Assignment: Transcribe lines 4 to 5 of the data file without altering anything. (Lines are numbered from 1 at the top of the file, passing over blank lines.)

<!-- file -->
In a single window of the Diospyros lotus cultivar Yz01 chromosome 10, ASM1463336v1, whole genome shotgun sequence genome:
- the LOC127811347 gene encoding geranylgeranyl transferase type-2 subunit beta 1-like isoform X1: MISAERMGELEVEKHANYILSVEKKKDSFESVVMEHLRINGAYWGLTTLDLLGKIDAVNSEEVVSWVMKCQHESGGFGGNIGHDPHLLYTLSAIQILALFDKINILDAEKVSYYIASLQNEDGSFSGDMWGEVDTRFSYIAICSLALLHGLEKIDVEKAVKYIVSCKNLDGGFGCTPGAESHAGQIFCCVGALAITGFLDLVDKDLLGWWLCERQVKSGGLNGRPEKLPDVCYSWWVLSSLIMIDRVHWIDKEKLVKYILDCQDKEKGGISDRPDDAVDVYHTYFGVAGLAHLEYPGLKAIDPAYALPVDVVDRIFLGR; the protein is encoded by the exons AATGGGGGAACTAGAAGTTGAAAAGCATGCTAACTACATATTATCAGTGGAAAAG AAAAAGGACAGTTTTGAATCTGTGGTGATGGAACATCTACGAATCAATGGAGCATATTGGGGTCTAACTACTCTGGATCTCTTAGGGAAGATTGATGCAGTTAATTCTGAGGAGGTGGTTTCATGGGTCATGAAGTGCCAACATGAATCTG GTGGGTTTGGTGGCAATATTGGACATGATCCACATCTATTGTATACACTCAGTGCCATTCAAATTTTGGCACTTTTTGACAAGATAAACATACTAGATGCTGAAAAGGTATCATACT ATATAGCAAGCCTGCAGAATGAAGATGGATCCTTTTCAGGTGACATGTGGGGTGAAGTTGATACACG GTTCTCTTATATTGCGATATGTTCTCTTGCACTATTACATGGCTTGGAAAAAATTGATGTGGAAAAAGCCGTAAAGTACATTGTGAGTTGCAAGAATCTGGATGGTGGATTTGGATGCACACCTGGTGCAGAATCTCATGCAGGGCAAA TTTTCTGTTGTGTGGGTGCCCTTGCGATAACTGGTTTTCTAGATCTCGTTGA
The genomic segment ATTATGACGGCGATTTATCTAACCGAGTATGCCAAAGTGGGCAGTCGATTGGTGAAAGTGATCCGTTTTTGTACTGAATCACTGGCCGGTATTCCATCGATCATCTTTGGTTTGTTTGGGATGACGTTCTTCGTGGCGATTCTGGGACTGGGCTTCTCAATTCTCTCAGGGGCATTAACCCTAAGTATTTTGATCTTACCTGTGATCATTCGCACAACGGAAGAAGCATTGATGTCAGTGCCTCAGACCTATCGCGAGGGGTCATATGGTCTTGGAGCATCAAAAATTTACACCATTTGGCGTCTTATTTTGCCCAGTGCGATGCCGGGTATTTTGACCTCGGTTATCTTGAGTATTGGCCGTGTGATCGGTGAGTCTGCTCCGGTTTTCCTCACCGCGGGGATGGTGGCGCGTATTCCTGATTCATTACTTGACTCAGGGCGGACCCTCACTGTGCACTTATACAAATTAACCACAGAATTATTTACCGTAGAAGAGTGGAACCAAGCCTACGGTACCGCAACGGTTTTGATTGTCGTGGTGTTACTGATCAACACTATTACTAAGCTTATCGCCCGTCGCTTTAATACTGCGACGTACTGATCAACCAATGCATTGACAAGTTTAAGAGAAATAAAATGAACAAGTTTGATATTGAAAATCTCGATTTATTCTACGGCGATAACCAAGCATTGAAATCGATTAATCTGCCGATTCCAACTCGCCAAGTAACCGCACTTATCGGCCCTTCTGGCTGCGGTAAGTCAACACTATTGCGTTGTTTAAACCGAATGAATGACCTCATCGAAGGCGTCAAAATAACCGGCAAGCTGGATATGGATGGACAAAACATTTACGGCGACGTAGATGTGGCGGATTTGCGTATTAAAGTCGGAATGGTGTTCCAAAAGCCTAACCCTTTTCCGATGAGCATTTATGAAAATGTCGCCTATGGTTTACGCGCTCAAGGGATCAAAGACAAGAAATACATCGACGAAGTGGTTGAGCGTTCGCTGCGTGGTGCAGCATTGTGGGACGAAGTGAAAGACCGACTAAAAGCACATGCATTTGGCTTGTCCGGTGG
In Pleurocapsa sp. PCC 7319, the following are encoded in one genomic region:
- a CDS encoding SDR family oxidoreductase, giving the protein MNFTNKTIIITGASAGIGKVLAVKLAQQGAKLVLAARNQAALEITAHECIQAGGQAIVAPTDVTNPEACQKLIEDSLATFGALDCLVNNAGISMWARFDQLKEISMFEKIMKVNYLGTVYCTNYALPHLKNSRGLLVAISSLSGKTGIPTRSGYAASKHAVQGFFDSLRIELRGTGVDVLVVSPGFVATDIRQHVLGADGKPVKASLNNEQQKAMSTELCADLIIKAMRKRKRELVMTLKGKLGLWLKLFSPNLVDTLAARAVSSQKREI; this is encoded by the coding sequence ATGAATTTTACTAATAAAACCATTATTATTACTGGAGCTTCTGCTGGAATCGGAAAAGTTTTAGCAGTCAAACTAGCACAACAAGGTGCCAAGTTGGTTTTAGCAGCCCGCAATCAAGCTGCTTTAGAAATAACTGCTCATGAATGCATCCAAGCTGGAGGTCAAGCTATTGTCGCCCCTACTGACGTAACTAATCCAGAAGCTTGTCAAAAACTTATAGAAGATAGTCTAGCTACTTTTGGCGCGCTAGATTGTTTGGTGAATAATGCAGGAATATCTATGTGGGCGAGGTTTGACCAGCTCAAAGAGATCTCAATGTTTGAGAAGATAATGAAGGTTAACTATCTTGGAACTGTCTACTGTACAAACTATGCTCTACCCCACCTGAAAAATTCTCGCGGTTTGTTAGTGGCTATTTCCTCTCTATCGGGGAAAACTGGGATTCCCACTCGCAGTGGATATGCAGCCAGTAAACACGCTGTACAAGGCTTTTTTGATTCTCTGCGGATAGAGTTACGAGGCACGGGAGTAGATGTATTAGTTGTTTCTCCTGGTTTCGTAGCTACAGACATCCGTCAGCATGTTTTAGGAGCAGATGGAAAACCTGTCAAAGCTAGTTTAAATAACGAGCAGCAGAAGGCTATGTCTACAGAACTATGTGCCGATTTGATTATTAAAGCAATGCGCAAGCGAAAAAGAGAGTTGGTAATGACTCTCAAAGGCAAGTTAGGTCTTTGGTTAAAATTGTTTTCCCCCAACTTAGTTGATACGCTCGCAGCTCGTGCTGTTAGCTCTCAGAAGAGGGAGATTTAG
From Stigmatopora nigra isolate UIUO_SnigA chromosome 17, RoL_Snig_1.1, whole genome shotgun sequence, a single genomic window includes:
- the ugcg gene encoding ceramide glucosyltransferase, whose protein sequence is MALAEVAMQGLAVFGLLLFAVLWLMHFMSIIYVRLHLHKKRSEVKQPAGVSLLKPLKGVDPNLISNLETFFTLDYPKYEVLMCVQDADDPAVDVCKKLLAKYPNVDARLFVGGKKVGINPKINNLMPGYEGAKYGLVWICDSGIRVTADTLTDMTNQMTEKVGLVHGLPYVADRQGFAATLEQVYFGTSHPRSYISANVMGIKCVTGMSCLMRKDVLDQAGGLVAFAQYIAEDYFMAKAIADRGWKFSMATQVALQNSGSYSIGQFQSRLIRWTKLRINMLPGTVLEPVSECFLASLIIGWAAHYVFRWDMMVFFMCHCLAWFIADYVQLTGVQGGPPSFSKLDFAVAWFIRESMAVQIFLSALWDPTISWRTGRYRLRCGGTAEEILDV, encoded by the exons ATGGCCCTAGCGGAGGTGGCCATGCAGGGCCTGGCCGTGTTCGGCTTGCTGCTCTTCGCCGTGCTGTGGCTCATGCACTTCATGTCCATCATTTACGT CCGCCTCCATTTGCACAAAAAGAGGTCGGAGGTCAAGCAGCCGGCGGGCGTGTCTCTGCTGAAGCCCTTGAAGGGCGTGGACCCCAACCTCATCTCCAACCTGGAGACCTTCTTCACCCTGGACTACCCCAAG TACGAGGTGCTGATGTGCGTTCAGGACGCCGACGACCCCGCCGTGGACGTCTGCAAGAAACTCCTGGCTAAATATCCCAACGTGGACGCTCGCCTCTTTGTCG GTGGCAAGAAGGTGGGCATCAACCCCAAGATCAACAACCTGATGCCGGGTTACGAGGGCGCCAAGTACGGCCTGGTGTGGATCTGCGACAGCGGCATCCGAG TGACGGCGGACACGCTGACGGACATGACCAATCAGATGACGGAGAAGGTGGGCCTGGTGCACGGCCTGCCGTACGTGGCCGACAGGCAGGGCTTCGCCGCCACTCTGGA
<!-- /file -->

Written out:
In Pleurocapsa sp. PCC 7319, the following are encoded in one genomic region:
- a CDS encoding SDR family oxidoreductase, giving the protein MNFTNKTIIITGASAGIGKVLAVKLAQQGAKLVLAARNQAALEITAHECIQAGGQAIVAPTDVTNPEACQKLIEDSLATFGALDCLVNNAGISMWARFDQLKEISMFEKIMKVNYLGTVYCTNYALPHLKNSRGLLVAISSLSGKTGIPTRSGYAASKHAVQGFFDSLRIELRGTGVDVLVVSPGFVATDIRQHVLGADGKPVKASLNNEQQKAMSTELCADLIIKAMRKRKRELVMTLKGKLGLWLKLFSPNLVDTLAARAVSSQKREI; this is encoded by the coding sequence ATGAATTTTACTAATAAAACCATTATTATTACTGGAGCTTCTGCTGGAATCGGAAAAGTTTTAGCAGTCAAACTAGCACAACAAGGTGCCAAGTTGGTTTTAGCAGCCCGCAATCAAGCTGCTTTAGAAATAACTGCTCATGAATGCATCCAAGCTGGAGGTCAAGCTATTGTCGCCCCTACTGACGTAACTAATCCAGAAGCTTGTCAAAAACTTATAGAAGATAGTCTAGCTACTTTTGGCGCGCTAGATTGTTTGGTGAATAATGCAGGAATATCTATGTGGGCGAGGTTTGACCAGCTCAAAGAGATCTCAATGTTTGAGAAGATAATGAAGGTTAACTATCTTGGAACTGTCTACTGTACAAACTATGCTCTACCCCACCTGAAAAATTCTCGCGGTTTGTTAGTGGCTATTTCCTCTCTATCGGGGAAAACTGGGATTCCCACTCGCAGTGGATATGCAGCCAGTAAACACGCTGTACAAGGCTTTTTTGATTCTCTGCGGATAGAGTTACGAGGCACGGGAGTAGATGTATTAGTTGTTTCTCCTGGTTTCGTAGCTACAGACATCCGTCAGCATGTTTTAGGAGCAGATGGAAAACCTGTCAAAGCTAGTTTAAATAACGAGCAGCAGAAGGCTATGTCTACAGAACTATGTGCCGATTTGATTATTAAAGCAATGCGCAAGCGAAAAAGAGAGTTGGTAATGACTCTCAAAGGCAAGTTAGGTCTTTGGTTAAAATTGTTTTCCCCCAACTTAGTTGATACGCTCGCAGCTCGTGCTGTTAGCTCTCAGAAGAGGGAGATTTAG